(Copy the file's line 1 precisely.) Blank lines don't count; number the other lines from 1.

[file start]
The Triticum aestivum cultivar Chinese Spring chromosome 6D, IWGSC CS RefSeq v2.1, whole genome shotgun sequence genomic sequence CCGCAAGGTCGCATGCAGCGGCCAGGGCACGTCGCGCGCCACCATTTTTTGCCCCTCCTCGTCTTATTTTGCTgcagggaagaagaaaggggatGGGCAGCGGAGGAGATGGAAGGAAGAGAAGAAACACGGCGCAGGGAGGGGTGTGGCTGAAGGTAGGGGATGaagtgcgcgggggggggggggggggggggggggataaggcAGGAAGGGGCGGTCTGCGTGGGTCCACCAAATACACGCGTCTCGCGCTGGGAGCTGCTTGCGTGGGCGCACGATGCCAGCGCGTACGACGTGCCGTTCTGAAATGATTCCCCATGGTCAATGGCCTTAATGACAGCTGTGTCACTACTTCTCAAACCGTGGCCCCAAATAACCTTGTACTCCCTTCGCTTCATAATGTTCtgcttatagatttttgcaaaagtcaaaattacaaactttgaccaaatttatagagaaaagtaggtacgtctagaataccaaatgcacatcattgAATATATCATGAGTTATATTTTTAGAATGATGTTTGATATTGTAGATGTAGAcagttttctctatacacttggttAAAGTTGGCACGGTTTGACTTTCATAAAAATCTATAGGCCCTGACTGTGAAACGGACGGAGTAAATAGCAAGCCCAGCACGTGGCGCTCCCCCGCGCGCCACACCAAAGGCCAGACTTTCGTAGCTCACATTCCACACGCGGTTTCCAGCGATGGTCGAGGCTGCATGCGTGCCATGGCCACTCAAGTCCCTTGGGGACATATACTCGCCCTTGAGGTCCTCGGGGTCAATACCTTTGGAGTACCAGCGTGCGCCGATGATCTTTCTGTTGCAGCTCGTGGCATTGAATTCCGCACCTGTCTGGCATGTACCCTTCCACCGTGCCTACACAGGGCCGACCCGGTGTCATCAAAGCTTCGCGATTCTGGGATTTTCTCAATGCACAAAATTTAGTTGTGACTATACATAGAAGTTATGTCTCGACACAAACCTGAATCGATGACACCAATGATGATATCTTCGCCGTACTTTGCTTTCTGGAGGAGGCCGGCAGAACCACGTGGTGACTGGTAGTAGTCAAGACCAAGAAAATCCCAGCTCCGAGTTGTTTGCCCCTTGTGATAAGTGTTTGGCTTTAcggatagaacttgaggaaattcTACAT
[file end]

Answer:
The Triticum aestivum cultivar Chinese Spring chromosome 6D, IWGSC CS RefSeq v2.1, whole genome shotgun sequence genomic sequence CCGCAAGGTCGCATGCAGCGGCCAGGGCACGTCGCGCGCCACCATTTTTTGCCCCTCCTCGTCTTATTTTGCTgcagggaagaagaaaggggatGGGCAGCGGAGGAGATGGAAGGAAGAGAAGAAACACGGCGCAGGGAGGGGTGTGGCTGAAGGTAGGGGATGaagtgcgcgggggggggggggggggggggggggataaggcAGGAAGGGGCGGTCTGCGTGGGTCCACCAAATACACGCGTCTCGCGCTGGGAGCTGCTTGCGTGGGCGCACGATGCCAGCGCGTACGACGTGCCGTTCTGAAATGATTCCCCATGGTCAATGGCCTTAATGACAGCTGTGTCACTACTTCTCAAACCGTGGCCCCAAATAACCTTGTACTCCCTTCGCTTCATAATGTTCtgcttatagatttttgcaaaagtcaaaattacaaactttgaccaaatttatagagaaaagtaggtacgtctagaataccaaatgcacatcattgAATATATCATGAGTTATATTTTTAGAATGATGTTTGATATTGTAGATGTAGAcagttttctctatacacttggttAAAGTTGGCACGGTTTGACTTTCATAAAAATCTATAGGCCCTGACTGTGAAACGGACGGAGTAAATAGCAAGCCCAGCACGTGGCGCTCCCCCGCGCGCCACACCAAAGGCCAGACTTTCGTAGCTCACATTCCACACGCGGTTTCCAGCGATGGTCGAGGCTGCATGCGTGCCATGGCCACTCAAGTCCCTTGGGGACATATACTCGCCCTTGAGGTCCTCGGGGTCAATACCTTTGGAGTACCAGCGTGCGCCGATGATCTTTCTGTTGCAGCTCGTGGCATTGAATTCCGCACCTGTCTGGCATGTACCCTTCCACCGTGCCTACACAGGGCCGACCCGGTGTCATCAAAGCTTCGCGATTCTGGGATTTTCTCAATGCACAAAATTTAGTTGTGACTATACATAGAAGTTATGTCTCGACACAAACCTGAATCGATGACACCAATGATGATATCTTCGCCGTACTTTGCTTTCTGGAGGAGGCCGGCAGAACCACGTGGTGACTGGTAGTAGTCAAGACCAAGAAAATCCCAGCTCCGAGTTGTTTGCCCCTTGTGATAAGTGTTTGGCTTTAcggatagaacttgaggaaattcTACAT